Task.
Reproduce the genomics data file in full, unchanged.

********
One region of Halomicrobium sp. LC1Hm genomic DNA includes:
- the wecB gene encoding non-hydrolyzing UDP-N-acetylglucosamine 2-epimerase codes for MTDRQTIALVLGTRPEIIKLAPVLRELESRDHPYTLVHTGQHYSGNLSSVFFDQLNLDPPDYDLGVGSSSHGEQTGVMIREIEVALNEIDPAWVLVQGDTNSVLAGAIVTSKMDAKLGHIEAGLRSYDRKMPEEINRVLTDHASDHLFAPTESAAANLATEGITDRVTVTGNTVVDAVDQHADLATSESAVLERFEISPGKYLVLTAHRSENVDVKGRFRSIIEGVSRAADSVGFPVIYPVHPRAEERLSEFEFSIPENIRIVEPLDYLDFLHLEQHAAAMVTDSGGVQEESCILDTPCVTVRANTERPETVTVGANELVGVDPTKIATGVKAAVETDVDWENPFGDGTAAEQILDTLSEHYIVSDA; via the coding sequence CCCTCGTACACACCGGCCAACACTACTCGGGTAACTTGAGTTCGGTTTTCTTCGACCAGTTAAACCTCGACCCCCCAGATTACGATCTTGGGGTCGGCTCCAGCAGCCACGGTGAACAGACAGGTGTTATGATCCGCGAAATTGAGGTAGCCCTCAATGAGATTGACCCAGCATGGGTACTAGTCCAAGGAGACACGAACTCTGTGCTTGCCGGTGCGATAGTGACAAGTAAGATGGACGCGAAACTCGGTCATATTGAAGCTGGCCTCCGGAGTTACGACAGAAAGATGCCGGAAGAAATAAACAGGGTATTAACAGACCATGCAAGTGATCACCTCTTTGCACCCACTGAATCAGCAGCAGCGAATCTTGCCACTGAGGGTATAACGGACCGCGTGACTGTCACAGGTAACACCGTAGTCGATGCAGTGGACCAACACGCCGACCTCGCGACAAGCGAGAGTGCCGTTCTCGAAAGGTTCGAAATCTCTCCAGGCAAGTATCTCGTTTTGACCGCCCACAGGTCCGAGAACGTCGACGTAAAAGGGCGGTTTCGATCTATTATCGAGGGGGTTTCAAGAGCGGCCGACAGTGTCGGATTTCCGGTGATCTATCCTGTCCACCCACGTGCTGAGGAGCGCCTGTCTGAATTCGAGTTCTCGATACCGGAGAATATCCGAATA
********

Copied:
One region of Halomicrobium sp. LC1Hm genomic DNA includes:
- the wecB gene encoding non-hydrolyzing UDP-N-acetylglucosamine 2-epimerase codes for MTDRQTIALVLGTRPEIIKLAPVLRELESRDHPYTLVHTGQHYSGNLSSVFFDQLNLDPPDYDLGVGSSSHGEQTGVMIREIEVALNEIDPAWVLVQGDTNSVLAGAIVTSKMDAKLGHIEAGLRSYDRKMPEEINRVLTDHASDHLFAPTESAAANLATEGITDRVTVTGNTVVDAVDQHADLATSESAVLERFEISPGKYLVLTAHRSENVDVKGRFRSIIEGVSRAADSVGFPVIYPVHPRAEERLSEFEFSIPENIRIVEPLDYLDFLHLEQHAAAMVTDSGGVQEESCILDTPCVTVRANTERPETVTVGANELVGVDPTKIATGVKAAVETDVDWENPFGDGTAAEQILDTLSEHYIVSDA; via the coding sequence CCCTCGTACACACCGGCCAACACTACTCGGGTAACTTGAGTTCGGTTTTCTTCGACCAGTTAAACCTCGACCCCCCAGATTACGATCTTGGGGTCGGCTCCAGCAGCCACGGTGAACAGACAGGTGTTATGATCCGCGAAATTGAGGTAGCCCTCAATGAGATTGACCCAGCATGGGTACTAGTCCAAGGAGACACGAACTCTGTGCTTGCCGGTGCGATAGTGACAAGTAAGATGGACGCGAAACTCGGTCATATTGAAGCTGGCCTCCGGAGTTACGACAGAAAGATGCCGGAAGAAATAAACAGGGTATTAACAGACCATGCAAGTGATCACCTCTTTGCACCCACTGAATCAGCAGCAGCGAATCTTGCCACTGAGGGTATAACGGACCGCGTGACTGTCACAGGTAACACCGTAGTCGATGCAGTGGACCAACACGCCGACCTCGCGACAAGCGAGAGTGCCGTTCTCGAAAGGTTCGAAATCTCTCCAGGCAAGTATCTCGTTTTGACCGCCCACAGGTCCGAGAACGTCGACGTAAAAGGGCGGTTTCGATCTATTATCGAGGGGGTTTCAAGAGCGGCCGACAGTGTCGGATTTCCGGTGATCTATCCTGTCCACCCACGTGCTGAGGAGCGCCTGTCTGAATTCGAGTTCTCGATACCGGAGAATATCCGAATA